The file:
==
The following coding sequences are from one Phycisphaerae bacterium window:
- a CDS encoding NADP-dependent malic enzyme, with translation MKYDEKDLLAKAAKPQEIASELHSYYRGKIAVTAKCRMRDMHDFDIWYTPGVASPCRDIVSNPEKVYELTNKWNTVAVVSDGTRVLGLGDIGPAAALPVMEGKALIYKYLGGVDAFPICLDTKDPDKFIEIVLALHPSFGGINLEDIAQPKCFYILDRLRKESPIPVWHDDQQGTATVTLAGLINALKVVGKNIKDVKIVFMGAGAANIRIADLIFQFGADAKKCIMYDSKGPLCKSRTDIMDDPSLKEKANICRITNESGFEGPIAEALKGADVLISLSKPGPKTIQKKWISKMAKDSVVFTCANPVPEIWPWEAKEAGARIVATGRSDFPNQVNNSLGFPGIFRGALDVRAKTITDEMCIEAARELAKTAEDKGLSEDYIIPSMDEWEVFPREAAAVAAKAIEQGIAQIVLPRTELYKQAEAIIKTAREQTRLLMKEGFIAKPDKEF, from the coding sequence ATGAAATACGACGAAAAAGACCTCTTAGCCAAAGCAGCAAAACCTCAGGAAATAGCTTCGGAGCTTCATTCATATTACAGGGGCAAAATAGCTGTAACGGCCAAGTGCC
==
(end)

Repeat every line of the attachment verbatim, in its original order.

The following coding sequences are from one Phycisphaerae bacterium window:
- a CDS encoding NADP-dependent malic enzyme, with translation MKYDEKDLLAKAAKPQEIASELHSYYRGKIAVTAKCRMRDMHDFDIWYTPGVASPCRDIVSNPEKVYELTNKWNTVAVVSDGTRVLGLGDIGPAAALPVMEGKALIYKYLGGVDAFPICLDTKDPDKFIEIVLALHPSFGGINLEDIAQPKCFYILDRLRKESPIPVWHDDQQGTATVTLAGLINALKVVGKNIKDVKIVFMGAGAANIRIADLIFQFGADAKKCIMYDSKGPLCKSRTDIMDDPSLKEKANICRITNESGFEGPIAEALKGADVLISLSKPGPKTIQKKWISKMAKDSVVFTCANPVPEIWPWEAKEAGARIVATGRSDFPNQVNNSLGFPGIFRGALDVRAKTITDEMCIEAARELAKTAEDKGLSEDYIIPSMDEWEVFPREAAAVAAKAIEQGIAQIVLPRTELYKQAEAIIKTAREQTRLLMKEGFIAKPDKEF, from the coding sequence ATGAAATACGACGAAAAAGACCTCTTAGCCAAAGCAGCAAAACCTCAGGAAATAGCTTCGGAGCTTCATTCATATTACAGGGGCAAAATAGCTGTAACGGCCAAGTGCC